The Beale Wagon Road proved to be a popular trail for westward bound immigrants in the post Civil War period and into the 1870s. It would also play a pivotal role in the development of the Arizona territories. The experiment with the use of camels wasn’t quite as successful but it provided ample fodder for the creation of folklore and tall tales. For decades after the end of the experiment rumors were spread about camel sightings in the desert until they were accepted as fact. One of the most famous of these is enshrined in a line of t-shirts marketed as Tourist Trap Tees by famous Route 66 photographer Shellee Graham and author Jim Ross.
The earliest evidence of the Red Ghost legends dates to 1883 with reports that a ranchers wife near Eagle Creek in the Arizona Territory was trampled to death my a gigantic red camel with a skeleton strapped to its back. Prospectors near Clifton were the next to report a sighting of the terrifying beast. With each telling the creature grew in stature and soon there were tales that it had trampled a grizzly bear or a cowboy had been ridden down when he attempted to rope it. Sightings were reported in the years that followed, and then the story spread that a rancher had dropped the towering beast with a single shot from his Winchester rifle. In the years that followed the legend faded. Still, on occasion a desert traveler would tell a tale of a giant red beast of burden.
The next chapter in development of a modern transportation corridor in northwest Arizona commenced in 1881 and 1882 when Lewis Kingman, a railroad surveyor tasked with laying the course for the Atlantic & Pacific Railroad westward from Albuquerque utilized the Beale Wagon Road to expedite construction as it followed the most feasible grades. As Lt. Beale had noted, “It is the shortest route from our western frontier by 300 miles, being nearly directly west. It is the most level, our wagons only double-teaming once in the entire distance, and that at a short hill, and over a surface heretofore unbroken by wheels or trail of any kind. It is well watered, our greatest distance without water at any time being twenty miles …”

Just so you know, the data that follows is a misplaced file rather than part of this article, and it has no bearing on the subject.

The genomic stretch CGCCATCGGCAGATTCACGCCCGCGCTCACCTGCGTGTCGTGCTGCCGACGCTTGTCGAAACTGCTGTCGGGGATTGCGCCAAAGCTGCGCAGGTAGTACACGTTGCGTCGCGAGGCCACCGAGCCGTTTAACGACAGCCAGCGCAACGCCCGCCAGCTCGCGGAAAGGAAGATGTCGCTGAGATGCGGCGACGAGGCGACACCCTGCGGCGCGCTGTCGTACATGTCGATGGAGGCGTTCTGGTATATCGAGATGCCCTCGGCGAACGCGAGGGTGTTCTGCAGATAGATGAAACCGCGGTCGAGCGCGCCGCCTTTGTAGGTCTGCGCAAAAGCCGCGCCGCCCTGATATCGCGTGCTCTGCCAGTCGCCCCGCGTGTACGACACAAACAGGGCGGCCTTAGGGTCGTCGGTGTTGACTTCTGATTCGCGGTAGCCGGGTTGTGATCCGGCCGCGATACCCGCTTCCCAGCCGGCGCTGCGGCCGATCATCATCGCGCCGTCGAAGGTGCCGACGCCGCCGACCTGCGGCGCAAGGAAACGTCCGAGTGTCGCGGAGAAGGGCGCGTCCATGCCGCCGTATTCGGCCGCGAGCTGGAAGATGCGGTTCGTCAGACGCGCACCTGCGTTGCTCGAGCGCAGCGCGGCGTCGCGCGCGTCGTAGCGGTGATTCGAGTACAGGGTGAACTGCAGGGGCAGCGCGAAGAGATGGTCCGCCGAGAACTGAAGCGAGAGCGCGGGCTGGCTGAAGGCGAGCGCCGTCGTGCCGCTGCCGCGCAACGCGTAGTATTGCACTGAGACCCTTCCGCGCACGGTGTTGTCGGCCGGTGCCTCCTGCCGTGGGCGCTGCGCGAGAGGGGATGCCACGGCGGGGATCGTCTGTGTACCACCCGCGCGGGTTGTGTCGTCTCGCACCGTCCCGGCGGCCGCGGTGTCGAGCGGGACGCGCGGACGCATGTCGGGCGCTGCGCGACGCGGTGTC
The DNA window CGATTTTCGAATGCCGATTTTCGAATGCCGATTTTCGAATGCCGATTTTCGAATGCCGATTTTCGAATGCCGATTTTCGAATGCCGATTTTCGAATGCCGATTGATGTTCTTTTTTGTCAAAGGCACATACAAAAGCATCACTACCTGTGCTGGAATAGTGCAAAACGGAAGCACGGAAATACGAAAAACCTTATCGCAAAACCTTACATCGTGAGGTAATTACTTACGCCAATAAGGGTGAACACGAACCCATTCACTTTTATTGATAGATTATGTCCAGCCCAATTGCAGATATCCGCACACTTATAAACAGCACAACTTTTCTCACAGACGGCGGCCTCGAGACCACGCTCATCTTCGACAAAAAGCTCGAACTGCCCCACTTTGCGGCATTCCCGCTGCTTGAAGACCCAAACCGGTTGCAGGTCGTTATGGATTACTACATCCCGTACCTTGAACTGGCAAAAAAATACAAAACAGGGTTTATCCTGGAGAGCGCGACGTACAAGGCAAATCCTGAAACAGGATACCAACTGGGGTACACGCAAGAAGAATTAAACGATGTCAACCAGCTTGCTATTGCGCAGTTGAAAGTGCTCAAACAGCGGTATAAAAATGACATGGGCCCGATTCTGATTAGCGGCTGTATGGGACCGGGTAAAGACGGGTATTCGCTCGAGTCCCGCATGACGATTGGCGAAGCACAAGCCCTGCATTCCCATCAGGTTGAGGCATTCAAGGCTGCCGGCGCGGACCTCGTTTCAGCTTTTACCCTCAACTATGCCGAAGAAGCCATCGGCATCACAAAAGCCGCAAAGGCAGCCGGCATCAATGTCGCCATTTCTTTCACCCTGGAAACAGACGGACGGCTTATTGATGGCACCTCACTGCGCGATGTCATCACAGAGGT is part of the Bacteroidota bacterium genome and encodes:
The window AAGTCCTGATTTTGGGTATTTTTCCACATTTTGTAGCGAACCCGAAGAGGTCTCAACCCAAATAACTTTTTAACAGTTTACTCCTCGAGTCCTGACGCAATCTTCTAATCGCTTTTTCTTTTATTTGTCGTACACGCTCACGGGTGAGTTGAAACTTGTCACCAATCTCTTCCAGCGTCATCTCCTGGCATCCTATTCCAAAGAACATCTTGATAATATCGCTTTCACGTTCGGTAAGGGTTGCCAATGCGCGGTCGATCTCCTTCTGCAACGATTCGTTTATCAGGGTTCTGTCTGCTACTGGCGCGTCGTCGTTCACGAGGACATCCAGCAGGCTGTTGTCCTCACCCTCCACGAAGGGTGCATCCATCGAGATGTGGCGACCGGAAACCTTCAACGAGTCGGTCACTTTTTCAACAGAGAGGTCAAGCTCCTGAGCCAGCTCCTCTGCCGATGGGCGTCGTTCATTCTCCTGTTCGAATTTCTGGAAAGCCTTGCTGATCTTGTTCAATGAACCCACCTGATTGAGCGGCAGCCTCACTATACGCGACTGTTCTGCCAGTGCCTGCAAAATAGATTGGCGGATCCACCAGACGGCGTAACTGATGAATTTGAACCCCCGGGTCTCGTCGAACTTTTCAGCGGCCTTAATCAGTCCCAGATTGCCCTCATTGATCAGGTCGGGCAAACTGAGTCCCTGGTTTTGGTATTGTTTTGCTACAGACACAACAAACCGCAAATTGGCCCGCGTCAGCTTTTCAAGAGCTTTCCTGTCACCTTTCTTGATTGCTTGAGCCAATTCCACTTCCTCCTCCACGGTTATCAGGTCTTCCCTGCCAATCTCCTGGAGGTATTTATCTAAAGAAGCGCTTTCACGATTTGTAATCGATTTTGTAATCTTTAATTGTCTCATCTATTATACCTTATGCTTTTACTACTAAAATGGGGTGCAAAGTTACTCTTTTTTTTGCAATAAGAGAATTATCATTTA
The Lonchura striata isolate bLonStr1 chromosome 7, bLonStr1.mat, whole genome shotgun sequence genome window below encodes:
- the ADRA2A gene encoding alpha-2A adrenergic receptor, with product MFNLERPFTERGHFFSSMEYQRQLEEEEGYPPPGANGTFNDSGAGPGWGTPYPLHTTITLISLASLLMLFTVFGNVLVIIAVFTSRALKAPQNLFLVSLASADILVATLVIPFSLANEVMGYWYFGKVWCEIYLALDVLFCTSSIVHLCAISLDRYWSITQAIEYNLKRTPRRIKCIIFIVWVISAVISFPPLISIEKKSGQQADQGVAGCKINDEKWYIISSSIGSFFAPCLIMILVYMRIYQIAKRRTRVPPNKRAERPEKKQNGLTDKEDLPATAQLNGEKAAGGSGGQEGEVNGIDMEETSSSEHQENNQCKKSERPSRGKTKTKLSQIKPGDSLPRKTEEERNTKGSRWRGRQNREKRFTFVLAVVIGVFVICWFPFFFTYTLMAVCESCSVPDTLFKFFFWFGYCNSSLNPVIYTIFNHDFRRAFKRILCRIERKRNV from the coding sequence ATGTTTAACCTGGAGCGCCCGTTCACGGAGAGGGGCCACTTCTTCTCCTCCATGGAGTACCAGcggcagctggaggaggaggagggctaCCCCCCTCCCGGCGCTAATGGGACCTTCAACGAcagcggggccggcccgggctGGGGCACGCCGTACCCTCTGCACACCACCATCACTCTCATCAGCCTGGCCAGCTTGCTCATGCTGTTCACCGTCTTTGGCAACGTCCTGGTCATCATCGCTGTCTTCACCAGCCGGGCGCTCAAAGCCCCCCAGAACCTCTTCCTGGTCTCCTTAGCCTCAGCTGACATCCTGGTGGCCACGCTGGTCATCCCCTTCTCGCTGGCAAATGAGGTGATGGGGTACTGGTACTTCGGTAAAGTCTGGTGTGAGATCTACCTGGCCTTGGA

One of those dependable sources of water, Beale’s Springs, played a pivotal role in the development of the Kingman area. In addition to serving as a crucial way point for travelers on the Mohave Prescott Toll Road that connected Hardyville on the Colorado River near present day Davis Dam and Bullhead City with Fort Whipple, it was the site of Fort Beale. During the Hualapai Wars of the 1870’s, the fort became a focal point for military expeditions, and after subjugation of the Hualapai people it served as the center for that tribes first reservation. It was here that their trail of tears to the Colorado River commenced. A pair of monuments commemorating these events stand at the gate for the site of Fort Beale.
With the native people subdued miners swept into the area, and ranchers transformed the vast valleys in empires built on beef. The arrival of the railroad was as gasoline applied to simmering coals and communities boomed in the Cerbat and Black Mountains, and in the valleys along the railroad.
Initially the rough and tumble railroad camp that would blossom as Kingman languished as Cerbat and Chloride, Hackberry and Mineral Park boomed. Soon, however, as these boom towns ebbed and flowed with discovery of new mineral deposits or the emptying of others, Kingman was transformed into the hub for it all; in the century that followed. Ranching and mining, aviation and highways, the railroad and even electric vehicles all revolved around Kingman in Mohave County.
To be continued –
Written by Jim Hinckley of Jim Hinckley’s America